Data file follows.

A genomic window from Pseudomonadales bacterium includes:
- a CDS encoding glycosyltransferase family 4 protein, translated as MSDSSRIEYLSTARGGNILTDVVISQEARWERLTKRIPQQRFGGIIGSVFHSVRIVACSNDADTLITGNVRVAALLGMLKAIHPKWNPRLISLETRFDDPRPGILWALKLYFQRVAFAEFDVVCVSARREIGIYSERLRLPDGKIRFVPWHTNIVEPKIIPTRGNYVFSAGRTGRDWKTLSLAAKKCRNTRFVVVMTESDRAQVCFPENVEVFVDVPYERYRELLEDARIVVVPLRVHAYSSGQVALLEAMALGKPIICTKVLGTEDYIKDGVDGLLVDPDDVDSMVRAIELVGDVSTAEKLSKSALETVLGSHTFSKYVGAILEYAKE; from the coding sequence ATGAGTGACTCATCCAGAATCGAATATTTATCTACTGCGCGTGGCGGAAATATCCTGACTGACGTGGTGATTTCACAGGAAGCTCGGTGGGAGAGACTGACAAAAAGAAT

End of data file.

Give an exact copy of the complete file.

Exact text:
A genomic window from Pseudomonadales bacterium includes:
- a CDS encoding glycosyltransferase family 4 protein, translated as MSDSSRIEYLSTARGGNILTDVVISQEARWERLTKRIPQQRFGGIIGSVFHSVRIVACSNDADTLITGNVRVAALLGMLKAIHPKWNPRLISLETRFDDPRPGILWALKLYFQRVAFAEFDVVCVSARREIGIYSERLRLPDGKIRFVPWHTNIVEPKIIPTRGNYVFSAGRTGRDWKTLSLAAKKCRNTRFVVVMTESDRAQVCFPENVEVFVDVPYERYRELLEDARIVVVPLRVHAYSSGQVALLEAMALGKPIICTKVLGTEDYIKDGVDGLLVDPDDVDSMVRAIELVGDVSTAEKLSKSALETVLGSHTFSKYVGAILEYAKE; from the coding sequence ATGAGTGACTCATCCAGAATCGAATATTTATCTACTGCGCGTGGCGGAAATATCCTGACTGACGTGGTGATTTCACAGGAAGCTCGGTGGGAGAGACTGACAAAAAGAAT